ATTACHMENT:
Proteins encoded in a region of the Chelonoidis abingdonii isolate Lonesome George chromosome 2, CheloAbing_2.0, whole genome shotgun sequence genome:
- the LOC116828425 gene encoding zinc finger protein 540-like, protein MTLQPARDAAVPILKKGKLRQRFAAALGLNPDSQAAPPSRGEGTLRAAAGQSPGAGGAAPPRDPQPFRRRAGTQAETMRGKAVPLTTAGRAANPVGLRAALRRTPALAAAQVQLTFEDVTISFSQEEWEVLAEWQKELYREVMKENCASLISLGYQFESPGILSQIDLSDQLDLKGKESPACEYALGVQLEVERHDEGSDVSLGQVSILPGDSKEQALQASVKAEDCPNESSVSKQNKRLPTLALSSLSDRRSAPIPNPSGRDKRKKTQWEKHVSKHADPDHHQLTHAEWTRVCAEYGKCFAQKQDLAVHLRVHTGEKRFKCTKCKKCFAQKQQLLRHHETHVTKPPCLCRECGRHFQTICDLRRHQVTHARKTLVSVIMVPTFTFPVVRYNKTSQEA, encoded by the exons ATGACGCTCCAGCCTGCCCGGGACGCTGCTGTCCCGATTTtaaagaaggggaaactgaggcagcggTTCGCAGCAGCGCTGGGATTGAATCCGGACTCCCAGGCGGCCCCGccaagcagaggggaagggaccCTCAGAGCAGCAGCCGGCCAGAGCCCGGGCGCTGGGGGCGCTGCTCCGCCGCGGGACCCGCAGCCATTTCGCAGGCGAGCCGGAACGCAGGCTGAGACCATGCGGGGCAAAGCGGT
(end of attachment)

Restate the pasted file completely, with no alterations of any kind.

Proteins encoded in a region of the Chelonoidis abingdonii isolate Lonesome George chromosome 2, CheloAbing_2.0, whole genome shotgun sequence genome:
- the LOC116828425 gene encoding zinc finger protein 540-like, protein MTLQPARDAAVPILKKGKLRQRFAAALGLNPDSQAAPPSRGEGTLRAAAGQSPGAGGAAPPRDPQPFRRRAGTQAETMRGKAVPLTTAGRAANPVGLRAALRRTPALAAAQVQLTFEDVTISFSQEEWEVLAEWQKELYREVMKENCASLISLGYQFESPGILSQIDLSDQLDLKGKESPACEYALGVQLEVERHDEGSDVSLGQVSILPGDSKEQALQASVKAEDCPNESSVSKQNKRLPTLALSSLSDRRSAPIPNPSGRDKRKKTQWEKHVSKHADPDHHQLTHAEWTRVCAEYGKCFAQKQDLAVHLRVHTGEKRFKCTKCKKCFAQKQQLLRHHETHVTKPPCLCRECGRHFQTICDLRRHQVTHARKTLVSVIMVPTFTFPVVRYNKTSQEA, encoded by the exons ATGACGCTCCAGCCTGCCCGGGACGCTGCTGTCCCGATTTtaaagaaggggaaactgaggcagcggTTCGCAGCAGCGCTGGGATTGAATCCGGACTCCCAGGCGGCCCCGccaagcagaggggaagggaccCTCAGAGCAGCAGCCGGCCAGAGCCCGGGCGCTGGGGGCGCTGCTCCGCCGCGGGACCCGCAGCCATTTCGCAGGCGAGCCGGAACGCAGGCTGAGACCATGCGGGGCAAAGCGGT